Lionel Barber to step down as Financial Times editor
London, November 12, 2019: The Financial Times today announces that its editor, Lionel Barber, will step down from the post at the beginning of next year, ending a 34-year career at the publication. He has held the top newsroom position since 2005.
In an email to staff relaying his decision, Barber said:
“After 14 years, I am stepping down as editor, effective January 2020. It’s been a rare privilege and pleasure to hold the best job in journalism.
“When I took over as editor, I pledged to restore the gold standard in the FT’s reporting and commentary, and to help the board to build a sustainably profitable business based on digital transformation.
“Since Nikkei purchased the FT in 2015, I have also worked hard to cement our global media alliance. Together we have achieved these goals, passing the milestone of one million paying FT readers this year.
“I thank Pearson, Nikkei and all my outstanding colleagues for their support in tumultuous times. I am particularly grateful to Kita-san for his confidence and trust. We have built a partnership for the future.
“I expect my successor to be announced shortly. Meanwhile, there’s a job to be done - and a general election to cover.”
Tsuneo Kita, chairman of the FT’s proprietor, Nikkei, commented:
“It’s been our utmost privilege to have worked with Lionel. He has transformed the FT newsroom into a world class digital-first operation, producing a unique combination of deep, original reporting and powerful commentary. FT journalism has never been stronger.
“We also thank him for his commitment to the successful partnership between the FT and Nikkei, navigating an unprecedented collaboration between the two newsrooms. He is a strategic thinker, true internationalist and great friend of Nikkei.
“Lionel and I have built personal trust over the last several years; it’s very sad to see him leave the FT. However, both of us agree it is time to open a new chapter.”
Lionel Barber began his career in journalism in 1978 as a reporter for the Scotsman, before moving to the Sunday Times three years later. He joined the FT in 1985 as a business reporter. In 1986, he became Washington correspondent before being appointed Brussels bureau chief in 1992. He served as the news editor from 1998 before leading the continental European edition between 2000 and 2002. He was then appointed US managing editor, before moving back to London as editor.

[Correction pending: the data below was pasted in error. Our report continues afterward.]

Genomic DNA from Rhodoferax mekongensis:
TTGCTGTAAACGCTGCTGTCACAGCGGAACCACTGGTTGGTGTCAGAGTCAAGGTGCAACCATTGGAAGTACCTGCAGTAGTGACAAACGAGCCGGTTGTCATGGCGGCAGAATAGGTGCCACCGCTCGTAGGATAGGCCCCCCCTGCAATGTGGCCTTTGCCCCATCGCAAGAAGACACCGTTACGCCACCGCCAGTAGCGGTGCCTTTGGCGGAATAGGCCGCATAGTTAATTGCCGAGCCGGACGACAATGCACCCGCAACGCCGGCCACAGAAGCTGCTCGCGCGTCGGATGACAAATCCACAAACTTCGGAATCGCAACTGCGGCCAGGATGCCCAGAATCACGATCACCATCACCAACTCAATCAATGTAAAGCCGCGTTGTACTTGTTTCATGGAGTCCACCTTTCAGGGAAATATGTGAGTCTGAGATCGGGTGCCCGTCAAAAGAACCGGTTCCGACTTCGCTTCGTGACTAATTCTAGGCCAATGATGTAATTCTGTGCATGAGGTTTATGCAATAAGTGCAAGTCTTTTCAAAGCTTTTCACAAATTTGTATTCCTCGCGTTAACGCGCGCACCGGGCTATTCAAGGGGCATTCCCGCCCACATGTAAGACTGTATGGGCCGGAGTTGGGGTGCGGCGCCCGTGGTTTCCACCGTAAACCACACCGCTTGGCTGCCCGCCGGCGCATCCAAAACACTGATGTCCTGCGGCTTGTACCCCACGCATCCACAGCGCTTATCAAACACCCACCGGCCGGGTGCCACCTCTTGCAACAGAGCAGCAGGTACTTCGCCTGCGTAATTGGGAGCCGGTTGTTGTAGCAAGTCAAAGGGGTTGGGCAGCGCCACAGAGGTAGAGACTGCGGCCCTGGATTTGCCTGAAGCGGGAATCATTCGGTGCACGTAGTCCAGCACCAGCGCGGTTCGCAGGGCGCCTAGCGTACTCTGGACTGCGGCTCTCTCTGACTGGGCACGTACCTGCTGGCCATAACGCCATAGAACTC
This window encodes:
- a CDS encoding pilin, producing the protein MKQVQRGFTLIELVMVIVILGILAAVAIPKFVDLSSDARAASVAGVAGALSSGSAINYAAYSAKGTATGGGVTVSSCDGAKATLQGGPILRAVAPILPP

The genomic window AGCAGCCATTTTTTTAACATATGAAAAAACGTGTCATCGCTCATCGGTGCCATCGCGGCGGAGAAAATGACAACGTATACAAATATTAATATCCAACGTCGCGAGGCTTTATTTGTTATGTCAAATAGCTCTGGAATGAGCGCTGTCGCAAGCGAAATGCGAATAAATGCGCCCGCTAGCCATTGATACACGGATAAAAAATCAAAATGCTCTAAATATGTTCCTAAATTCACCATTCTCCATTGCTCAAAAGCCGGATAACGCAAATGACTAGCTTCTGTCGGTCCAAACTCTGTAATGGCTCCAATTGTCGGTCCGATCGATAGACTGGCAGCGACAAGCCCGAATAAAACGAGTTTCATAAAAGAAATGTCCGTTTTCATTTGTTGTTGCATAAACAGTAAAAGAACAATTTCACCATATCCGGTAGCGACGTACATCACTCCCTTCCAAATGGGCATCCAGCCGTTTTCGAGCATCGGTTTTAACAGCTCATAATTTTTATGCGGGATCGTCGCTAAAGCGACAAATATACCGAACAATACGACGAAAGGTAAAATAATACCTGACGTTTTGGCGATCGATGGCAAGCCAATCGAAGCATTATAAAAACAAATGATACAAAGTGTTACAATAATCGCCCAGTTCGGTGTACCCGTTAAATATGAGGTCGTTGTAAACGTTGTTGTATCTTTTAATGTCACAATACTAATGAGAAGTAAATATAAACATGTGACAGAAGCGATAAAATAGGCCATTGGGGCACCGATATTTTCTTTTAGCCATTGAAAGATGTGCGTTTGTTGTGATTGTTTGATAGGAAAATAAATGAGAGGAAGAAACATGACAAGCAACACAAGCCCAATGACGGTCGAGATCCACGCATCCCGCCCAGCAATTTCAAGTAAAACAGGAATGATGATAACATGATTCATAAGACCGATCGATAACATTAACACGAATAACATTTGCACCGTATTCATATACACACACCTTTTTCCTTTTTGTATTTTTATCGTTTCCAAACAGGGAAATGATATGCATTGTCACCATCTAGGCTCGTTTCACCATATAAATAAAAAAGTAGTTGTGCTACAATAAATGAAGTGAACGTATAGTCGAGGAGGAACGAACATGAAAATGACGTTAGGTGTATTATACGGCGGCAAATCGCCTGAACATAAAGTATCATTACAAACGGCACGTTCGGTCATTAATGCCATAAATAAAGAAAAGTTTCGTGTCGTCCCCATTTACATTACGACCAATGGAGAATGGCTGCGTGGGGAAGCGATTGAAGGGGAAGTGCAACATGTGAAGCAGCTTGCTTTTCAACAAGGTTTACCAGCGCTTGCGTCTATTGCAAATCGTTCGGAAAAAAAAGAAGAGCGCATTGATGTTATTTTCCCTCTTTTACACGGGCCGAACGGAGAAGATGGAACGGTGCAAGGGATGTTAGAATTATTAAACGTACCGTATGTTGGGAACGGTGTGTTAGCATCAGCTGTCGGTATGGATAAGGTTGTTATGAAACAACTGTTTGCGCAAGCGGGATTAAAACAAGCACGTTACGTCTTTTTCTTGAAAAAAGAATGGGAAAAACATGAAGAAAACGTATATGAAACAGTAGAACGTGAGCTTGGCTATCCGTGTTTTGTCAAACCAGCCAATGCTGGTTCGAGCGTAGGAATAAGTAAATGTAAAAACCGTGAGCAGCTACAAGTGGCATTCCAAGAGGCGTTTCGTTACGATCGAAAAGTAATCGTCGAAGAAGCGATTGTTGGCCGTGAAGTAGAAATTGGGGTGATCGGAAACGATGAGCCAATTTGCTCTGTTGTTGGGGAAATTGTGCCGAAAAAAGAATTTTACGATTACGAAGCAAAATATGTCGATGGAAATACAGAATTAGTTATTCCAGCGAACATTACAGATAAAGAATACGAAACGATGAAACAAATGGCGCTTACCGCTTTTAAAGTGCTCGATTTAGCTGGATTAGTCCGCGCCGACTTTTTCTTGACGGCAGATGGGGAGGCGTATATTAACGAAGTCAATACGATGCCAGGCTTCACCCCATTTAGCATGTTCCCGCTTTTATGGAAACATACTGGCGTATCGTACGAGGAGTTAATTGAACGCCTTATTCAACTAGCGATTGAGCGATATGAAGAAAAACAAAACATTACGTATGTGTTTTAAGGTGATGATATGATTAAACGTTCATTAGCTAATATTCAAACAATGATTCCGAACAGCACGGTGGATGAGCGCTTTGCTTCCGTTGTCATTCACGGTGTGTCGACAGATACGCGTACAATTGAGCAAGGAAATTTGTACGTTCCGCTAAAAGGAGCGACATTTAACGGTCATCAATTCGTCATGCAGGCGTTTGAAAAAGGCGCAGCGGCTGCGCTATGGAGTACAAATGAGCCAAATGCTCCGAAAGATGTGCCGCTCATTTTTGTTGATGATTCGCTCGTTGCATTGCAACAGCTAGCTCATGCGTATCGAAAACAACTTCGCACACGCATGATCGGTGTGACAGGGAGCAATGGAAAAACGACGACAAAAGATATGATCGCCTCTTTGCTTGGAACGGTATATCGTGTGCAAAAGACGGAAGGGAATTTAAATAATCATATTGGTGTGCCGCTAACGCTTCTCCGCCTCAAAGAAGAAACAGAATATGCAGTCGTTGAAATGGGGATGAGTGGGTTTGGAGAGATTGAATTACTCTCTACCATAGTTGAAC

Barber has co-written several books and lectured widely on foreign policy, transatlantic relations and Europe. As FT editor, he has interviewed many world leaders including President Barack Obama, Chancellor Angela Merkel, President Hassan Rouhani, President Donald Trump, President Vladimir Putin, Premier Li Keqiang and President Cyril Ramaphosa, as well as the most influential people in world business. He has won multiple awards and honours, including the St. George's Society Medal of Honor in recognition of services to the transatlantic journalism community and the Légion d'Honneur in light of the FT's positive contribution to debate about Europe.
During Barber’s tenure, the FT has won numerous prizes for its journalism, in Britain and around the world, including from the British Journalism Awards, Gerald Loeb, Overseas Press Club, Society of American Business Editors and Writers and Society of Publishers in Asia. In 2019, the FT won four awards at the British Press Awards, having taken the prestigious Newspaper of the Year Award twice in recent years, and the publication has been lauded for its digital transformation, creative storytelling and investigative reporting.
In 2019, the FT surpassed the milestone of one million paying readers, a landmark in its 131-year history. The publication, whose digital subscribers account for more than 75% of total circulation, also returned to its historic headquarters at Bracken House in the City of London in summer.
About the Financial Times
The Financial Times is one of the world’s leading business news organisations, recognised internationally for its authority, integrity and accuracy. The FT has a record paying readership of one million, three-quarters of which are digital subscriptions. It is part of Nikkei Inc., which provides a broad range of information, news and services for the global business community.
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